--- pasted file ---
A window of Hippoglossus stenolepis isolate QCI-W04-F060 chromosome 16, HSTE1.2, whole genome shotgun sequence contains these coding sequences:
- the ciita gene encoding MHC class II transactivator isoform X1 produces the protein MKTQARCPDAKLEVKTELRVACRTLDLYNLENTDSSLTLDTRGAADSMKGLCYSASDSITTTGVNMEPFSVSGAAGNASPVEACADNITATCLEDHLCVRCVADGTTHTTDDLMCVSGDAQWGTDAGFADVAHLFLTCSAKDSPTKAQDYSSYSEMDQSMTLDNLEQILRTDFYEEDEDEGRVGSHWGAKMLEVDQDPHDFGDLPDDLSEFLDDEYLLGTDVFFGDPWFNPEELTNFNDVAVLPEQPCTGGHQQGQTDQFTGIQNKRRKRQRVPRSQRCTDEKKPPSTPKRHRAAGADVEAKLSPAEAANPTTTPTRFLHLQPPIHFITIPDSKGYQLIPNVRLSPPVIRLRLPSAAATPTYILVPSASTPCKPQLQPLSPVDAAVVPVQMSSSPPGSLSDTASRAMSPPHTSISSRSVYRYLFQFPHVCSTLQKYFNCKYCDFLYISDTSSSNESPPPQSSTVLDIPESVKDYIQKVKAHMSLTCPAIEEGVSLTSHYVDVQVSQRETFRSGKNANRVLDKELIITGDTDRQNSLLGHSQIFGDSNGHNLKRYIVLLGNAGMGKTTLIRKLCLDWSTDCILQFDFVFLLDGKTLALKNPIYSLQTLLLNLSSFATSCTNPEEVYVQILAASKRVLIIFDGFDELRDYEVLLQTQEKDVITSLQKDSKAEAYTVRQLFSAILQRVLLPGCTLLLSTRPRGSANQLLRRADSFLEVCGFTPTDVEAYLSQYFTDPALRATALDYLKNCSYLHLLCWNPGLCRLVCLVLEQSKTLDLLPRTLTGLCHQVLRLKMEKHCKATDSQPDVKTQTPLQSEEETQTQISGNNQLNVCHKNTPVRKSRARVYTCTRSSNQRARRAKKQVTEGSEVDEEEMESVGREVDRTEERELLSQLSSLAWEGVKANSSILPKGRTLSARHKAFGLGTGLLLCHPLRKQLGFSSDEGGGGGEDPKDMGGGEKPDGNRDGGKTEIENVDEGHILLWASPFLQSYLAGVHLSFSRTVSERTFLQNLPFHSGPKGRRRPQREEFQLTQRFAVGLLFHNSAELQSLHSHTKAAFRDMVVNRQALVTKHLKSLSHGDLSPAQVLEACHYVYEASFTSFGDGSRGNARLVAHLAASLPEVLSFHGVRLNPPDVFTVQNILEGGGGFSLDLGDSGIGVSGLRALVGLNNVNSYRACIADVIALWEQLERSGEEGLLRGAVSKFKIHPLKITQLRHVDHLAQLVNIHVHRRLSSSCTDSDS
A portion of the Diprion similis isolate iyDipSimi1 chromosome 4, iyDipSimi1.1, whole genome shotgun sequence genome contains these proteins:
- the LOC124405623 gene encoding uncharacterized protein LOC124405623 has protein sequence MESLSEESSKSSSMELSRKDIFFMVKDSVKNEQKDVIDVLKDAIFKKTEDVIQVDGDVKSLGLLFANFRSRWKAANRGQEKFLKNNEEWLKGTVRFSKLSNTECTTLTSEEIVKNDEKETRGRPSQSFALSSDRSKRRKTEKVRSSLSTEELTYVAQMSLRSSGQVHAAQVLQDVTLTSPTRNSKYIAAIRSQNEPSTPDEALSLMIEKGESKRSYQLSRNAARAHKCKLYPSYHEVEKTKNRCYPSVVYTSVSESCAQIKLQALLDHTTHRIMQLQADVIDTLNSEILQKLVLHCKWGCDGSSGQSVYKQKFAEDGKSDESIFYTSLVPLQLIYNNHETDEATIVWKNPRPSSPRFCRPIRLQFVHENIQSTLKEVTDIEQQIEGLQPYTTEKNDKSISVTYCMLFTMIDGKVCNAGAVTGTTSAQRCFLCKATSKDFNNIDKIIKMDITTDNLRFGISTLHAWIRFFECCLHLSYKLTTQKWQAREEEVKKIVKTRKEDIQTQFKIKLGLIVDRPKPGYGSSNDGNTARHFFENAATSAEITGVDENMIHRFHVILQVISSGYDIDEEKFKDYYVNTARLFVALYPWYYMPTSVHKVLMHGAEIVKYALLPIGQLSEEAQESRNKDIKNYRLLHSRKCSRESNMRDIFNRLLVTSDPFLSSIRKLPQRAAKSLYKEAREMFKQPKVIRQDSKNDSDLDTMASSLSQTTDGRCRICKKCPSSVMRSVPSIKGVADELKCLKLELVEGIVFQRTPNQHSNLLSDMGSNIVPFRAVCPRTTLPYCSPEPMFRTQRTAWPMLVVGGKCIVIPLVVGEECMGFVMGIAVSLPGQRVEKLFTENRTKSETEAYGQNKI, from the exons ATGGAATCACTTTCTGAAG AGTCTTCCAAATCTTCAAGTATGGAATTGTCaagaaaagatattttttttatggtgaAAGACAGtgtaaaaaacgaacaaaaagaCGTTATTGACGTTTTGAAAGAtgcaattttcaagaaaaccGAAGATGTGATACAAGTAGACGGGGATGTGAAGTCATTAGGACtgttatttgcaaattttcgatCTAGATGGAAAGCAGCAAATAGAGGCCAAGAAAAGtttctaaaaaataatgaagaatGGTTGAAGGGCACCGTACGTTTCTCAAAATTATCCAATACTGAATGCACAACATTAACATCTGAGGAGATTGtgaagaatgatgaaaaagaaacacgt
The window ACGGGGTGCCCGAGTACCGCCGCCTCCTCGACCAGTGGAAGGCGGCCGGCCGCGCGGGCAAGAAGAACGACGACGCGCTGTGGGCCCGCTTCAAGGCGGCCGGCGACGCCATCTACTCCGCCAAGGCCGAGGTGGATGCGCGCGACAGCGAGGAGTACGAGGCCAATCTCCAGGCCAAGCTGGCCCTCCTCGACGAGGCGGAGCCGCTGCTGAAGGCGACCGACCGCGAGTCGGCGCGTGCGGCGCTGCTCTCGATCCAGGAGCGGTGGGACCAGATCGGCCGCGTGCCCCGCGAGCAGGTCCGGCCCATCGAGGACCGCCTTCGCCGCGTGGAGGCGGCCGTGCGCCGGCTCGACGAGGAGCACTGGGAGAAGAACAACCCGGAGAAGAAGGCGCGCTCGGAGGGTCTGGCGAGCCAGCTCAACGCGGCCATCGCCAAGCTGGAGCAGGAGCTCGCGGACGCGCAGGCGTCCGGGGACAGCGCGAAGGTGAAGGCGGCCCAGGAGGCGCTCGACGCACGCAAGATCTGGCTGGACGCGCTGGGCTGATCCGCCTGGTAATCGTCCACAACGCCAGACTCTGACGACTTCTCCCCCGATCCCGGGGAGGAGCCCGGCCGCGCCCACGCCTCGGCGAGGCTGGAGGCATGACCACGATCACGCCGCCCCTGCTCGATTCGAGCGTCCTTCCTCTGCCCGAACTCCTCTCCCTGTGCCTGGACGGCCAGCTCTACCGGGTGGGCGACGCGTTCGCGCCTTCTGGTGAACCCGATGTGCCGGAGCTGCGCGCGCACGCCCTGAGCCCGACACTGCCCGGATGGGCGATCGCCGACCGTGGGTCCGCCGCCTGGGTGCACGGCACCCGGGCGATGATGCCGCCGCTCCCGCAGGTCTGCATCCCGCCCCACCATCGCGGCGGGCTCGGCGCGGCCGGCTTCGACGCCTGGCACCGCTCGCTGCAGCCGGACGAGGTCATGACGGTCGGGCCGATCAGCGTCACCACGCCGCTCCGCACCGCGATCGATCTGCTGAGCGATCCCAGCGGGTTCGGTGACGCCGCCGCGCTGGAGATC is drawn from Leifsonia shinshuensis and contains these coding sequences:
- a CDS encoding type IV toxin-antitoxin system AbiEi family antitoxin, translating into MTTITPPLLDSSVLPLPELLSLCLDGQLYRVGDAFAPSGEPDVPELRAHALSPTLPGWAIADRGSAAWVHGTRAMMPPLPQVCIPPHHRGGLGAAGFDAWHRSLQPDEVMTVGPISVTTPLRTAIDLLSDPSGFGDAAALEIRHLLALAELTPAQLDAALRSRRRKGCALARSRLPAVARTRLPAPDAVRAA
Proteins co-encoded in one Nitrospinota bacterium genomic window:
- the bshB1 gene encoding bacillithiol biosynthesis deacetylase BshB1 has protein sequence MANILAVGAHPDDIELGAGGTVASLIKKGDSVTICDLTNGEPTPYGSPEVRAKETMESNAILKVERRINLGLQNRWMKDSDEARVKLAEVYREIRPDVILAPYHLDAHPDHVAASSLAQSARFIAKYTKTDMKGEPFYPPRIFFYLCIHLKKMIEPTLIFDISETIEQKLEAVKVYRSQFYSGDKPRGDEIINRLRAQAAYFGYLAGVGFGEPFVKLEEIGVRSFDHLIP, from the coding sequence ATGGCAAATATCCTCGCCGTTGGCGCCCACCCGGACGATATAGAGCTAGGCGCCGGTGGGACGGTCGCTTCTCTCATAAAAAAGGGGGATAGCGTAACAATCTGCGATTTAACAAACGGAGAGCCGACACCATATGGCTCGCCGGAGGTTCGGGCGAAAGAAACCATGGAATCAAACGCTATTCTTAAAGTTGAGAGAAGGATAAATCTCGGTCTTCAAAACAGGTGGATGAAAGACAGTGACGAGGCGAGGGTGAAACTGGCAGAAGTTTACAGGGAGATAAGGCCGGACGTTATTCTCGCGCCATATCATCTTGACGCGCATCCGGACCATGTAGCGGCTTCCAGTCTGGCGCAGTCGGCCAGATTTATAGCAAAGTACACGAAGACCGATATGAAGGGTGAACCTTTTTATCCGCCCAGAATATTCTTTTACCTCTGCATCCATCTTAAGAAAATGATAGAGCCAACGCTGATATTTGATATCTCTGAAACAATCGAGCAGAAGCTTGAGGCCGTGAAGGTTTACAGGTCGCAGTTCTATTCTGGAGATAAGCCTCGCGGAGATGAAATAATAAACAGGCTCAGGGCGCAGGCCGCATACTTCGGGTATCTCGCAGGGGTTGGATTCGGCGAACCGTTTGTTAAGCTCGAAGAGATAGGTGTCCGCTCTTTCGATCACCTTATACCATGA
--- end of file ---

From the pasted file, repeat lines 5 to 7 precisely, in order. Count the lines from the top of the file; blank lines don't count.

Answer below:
The window ACGGGGTGCCCGAGTACCGCCGCCTCCTCGACCAGTGGAAGGCGGCCGGCCGCGCGGGCAAGAAGAACGACGACGCGCTGTGGGCCCGCTTCAAGGCGGCCGGCGACGCCATCTACTCCGCCAAGGCCGAGGTGGATGCGCGCGACAGCGAGGAGTACGAGGCCAATCTCCAGGCCAAGCTGGCCCTCCTCGACGAGGCGGAGCCGCTGCTGAAGGCGACCGACCGCGAGTCGGCGCGTGCGGCGCTGCTCTCGATCCAGGAGCGGTGGGACCAGATCGGCCGCGTGCCCCGCGAGCAGGTCCGGCCCATCGAGGACCGCCTTCGCCGCGTGGAGGCGGCCGTGCGCCGGCTCGACGAGGAGCACTGGGAGAAGAACAACCCGGAGAAGAAGGCGCGCTCGGAGGGTCTGGCGAGCCAGCTCAACGCGGCCATCGCCAAGCTGGAGCAGGAGCTCGCGGACGCGCAGGCGTCCGGGGACAGCGCGAAGGTGAAGGCGGCCCAGGAGGCGCTCGACGCACGCAAGATCTGGCTGGACGCGCTGGGCTGATCCGCCTGGTAATCGTCCACAACGCCAGACTCTGACGACTTCTCCCCCGATCCCGGGGAGGAGCCCGGCCGCGCCCACGCCTCGGCGAGGCTGGAGGCATGACCACGATCACGCCGCCCCTGCTCGATTCGAGCGTCCTTCCTCTGCCCGAACTCCTCTCCCTGTGCCTGGACGGCCAGCTCTACCGGGTGGGCGACGCGTTCGCGCCTTCTGGTGAACCCGATGTGCCGGAGCTGCGCGCGCACGCCCTGAGCCCGACACTGCCCGGATGGGCGATCGCCGACCGTGGGTCCGCCGCCTGGGTGCACGGCACCCGGGCGATGATGCCGCCGCTCCCGCAGGTCTGCATCCCGCCCCACCATCGCGGCGGGCTCGGCGCGGCCGGCTTCGACGCCTGGCACCGCTCGCTGCAGCCGGACGAGGTCATGACGGTCGGGCCGATCAGCGTCACCACGCCGCTCCGCACCGCGATCGATCTGCTGAGCGATCCCAGCGGGTTCGGTGACGCCGCCGCGCTGGAGATC is drawn from Leifsonia shinshuensis and contains these coding sequences:
- a CDS encoding type IV toxin-antitoxin system AbiEi family antitoxin, translating into MTTITPPLLDSSVLPLPELLSLCLDGQLYRVGDAFAPSGEPDVPELRAHALSPTLPGWAIADRGSAAWVHGTRAMMPPLPQVCIPPHHRGGLGAAGFDAWHRSLQPDEVMTVGPISVTTPLRTAIDLLSDPSGFGDAAALEIRHLLALAELTPAQLDAALRSRRRKGCALARSRLPAVARTRLPAPDAVRAA
Proteins co-encoded in one Nitrospinota bacterium genomic window: